Rural Broadband Pilots

In the Comprehensive Spending Review on October 20th, the government announced that the four pilot projects to be run by Broadband Delivery UK will be in the Highlands and Islands, North Yorkshire, Cumbria and Herefordshire.  The funding for this is essentially being redirected away from the BBC.  £230m is left over from the budget allocated to the Digital Switchover in previous years.  The BBC will be required to contribute a further £150m in each of 2013-14 and 2014-15, bringing the total to £530m.  This could be increased to £830m if the BBC is required to contribute the same amount in 2015-16 and 2016-17 (which is when this current settlement with the BBC expires).

The project to provide superfast broadband to Cornwall is costing £132m, so on the face of it £230m in the next two to three years would not go far when spread across the four pilot areas.  However, we have been given to understand by BDUK that these pilots are going to be subsidised for initial capex, rather than funded entirely, perhaps to the tune of £5-10m each.  It is also expected that they will be able to utilise existing public sector networks in those areas for the middle mile element. 

We expect the relevant bodies to go out to tender for the work as early as this Winter.  It will be fascinating to watch it play out.


About Ayres End Consulting
Telecoms consultant specialising in interconnect, regulation & public policy.

8 Responses to Rural Broadband Pilots

  1. Brian says:

    Just been reading this information to provide all bells and whistles by 2015. Not sure about the validity of the statement when most rural areas can’t even get 2meg and most rural business service are lucky to get 1meg, and only then when the string is damp. I also noticed that certain counties have been allocated a healthy budget for the uplift. I see the chairman for INCA a true Suffolk man got his county allocated a large slice of the pie, Lucky old Suffolk, whilst where I live in deep darkest un developed rural Essex, which surprisingly has infinity going into Frinton, but stuff the rest of us. Frinton, you know? Harwich for the continent and Frinton for the incontinent of sea side fame. I wonder how much of these allocations and priorities are favours called in by the few at the expense of the rest of us? It would be nice if ordinary people had a chance to ask questions and get the answers before all the smart A**** people make these decisions and judgements. But, what would I know, I am 67 years old and have spent the best part of 46 of them working on systems. Its the people that don’t get asked that should be asked and are not.

  2. Chris Conder says:

    any sign of any of these projects, its over a year since they were announced?

  3. Hi Chris, Well quite. I think the most frustrating thing is that these were supposed to be “market testing” and we were supposed to be trying out different models and different technologies to learn from them when we did the rest of the country. Well, we all know how that’s turning out. Not so much “fascinating” as rather depressing. I hope the B4RN project is going well. It’s a glimmer of light in a bleak landscape!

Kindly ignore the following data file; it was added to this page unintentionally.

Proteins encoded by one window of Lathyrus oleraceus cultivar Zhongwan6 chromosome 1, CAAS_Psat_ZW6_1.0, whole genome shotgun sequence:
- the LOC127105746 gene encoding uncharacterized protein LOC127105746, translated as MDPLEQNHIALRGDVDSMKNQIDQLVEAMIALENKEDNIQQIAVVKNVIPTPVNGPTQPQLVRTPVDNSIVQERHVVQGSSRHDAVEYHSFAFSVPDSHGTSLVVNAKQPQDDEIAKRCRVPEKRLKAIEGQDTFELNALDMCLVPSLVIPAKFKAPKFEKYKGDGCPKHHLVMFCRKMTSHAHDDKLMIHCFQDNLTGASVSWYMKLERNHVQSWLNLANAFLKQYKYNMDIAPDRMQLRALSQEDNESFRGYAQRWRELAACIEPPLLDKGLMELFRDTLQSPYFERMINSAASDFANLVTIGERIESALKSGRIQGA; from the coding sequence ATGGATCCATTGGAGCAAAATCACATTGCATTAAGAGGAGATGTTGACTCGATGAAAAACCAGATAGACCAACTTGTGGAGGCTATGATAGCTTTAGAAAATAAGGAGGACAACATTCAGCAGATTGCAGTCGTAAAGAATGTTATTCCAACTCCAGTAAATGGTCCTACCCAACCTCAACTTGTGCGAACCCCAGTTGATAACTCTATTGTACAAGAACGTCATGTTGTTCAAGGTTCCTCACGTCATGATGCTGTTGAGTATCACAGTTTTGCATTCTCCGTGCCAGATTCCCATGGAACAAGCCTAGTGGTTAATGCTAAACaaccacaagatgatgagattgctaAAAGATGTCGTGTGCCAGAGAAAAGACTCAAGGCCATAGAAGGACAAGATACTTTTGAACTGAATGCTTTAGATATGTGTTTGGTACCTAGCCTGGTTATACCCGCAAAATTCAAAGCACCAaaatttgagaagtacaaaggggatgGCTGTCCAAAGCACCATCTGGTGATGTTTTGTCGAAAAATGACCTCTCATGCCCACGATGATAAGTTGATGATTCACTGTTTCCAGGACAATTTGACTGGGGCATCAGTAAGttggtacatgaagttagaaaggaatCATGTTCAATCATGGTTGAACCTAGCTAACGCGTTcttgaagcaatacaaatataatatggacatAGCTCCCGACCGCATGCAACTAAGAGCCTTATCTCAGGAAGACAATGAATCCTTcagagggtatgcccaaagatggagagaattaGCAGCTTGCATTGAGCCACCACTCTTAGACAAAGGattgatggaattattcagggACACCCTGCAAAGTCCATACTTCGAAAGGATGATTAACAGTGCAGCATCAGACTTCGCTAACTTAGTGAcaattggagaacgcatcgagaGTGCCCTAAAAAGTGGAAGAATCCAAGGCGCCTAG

4. Neil Blake says:

    We’re a small community in the slow/not spot (white) category working hard to get anything. We’ve done market demand surveys on our residents and are ready to make a case to the county for gap funding. But I’ve now read most of the recent DEFRA materials and BDUK “guidance”. Am I the only one registering stark amazement / despair at the new jargon-filled hoops we have to jump through? It is worthy of the EU CAP for obfuscation. To submit an EoI to DEFRA as instructed will outrun the submission deadlines. Could this be just another CYA initiative? The guidelines are still blatantly work in progress. Someone please tell me I’m wrong and how I’ve misjudged DEFRA so ignorantly.

  5. Sorry, this blog is really out of date now! I haven’t blogged for ages. It sounds like you’ve probably seen all the latest info about the Rural Community Broadband Fund – BDUK have proposed 5 business models. Two involve working with the local authority, and three look for private investment as follows:

    o Partnership
    Your community raise some of the finance but need a partner to bring the rest of the investment and to design, build and operate the network on your behalf
    o Concession
    Your community are prepared to raise all of the finance but offer a concession to a company to design, build and operate the network on your behalf
    o DIY
    Your community is prepared to raise the finance as well as design, build and operate the network

    The RCBF Toolkit or “guidance notes” is here:
    The RDPE website is here:
    And the DCMS page is here:

    A good person to talk to would be Adrian Wooster of Or you can find hime on twitter as @awooster. He is working on community projects from inside government.

    • Neil Blake says:

      Thanks for the comments. I’m still left wondering if I’m the only one thinking the emperor has no clothes! I’m sure Wooster will blog advice.

  6. Neil Blake says:

    Looks like your blog isn’t switched onto this topic. Nor is Wooster’s mind on it either: unwilling to comment on DEFRA’s “initiative” beyond suggesting it is a parallel one to the CCs Community Investment Fund track. Anxious not to bite the hand that feeds?

    I’m still rooting for BDUK and County Councils to “fix the worst first”. The news that most County Councils have yet to produce their LBPs (local broadband plans) means we’re paying public servants to sit on their assets. Depressing.
    But MLF’s “Raceonline2012” has at least (and at last) taken an interest in rurally isolated people with its 4G experiment with THREE.

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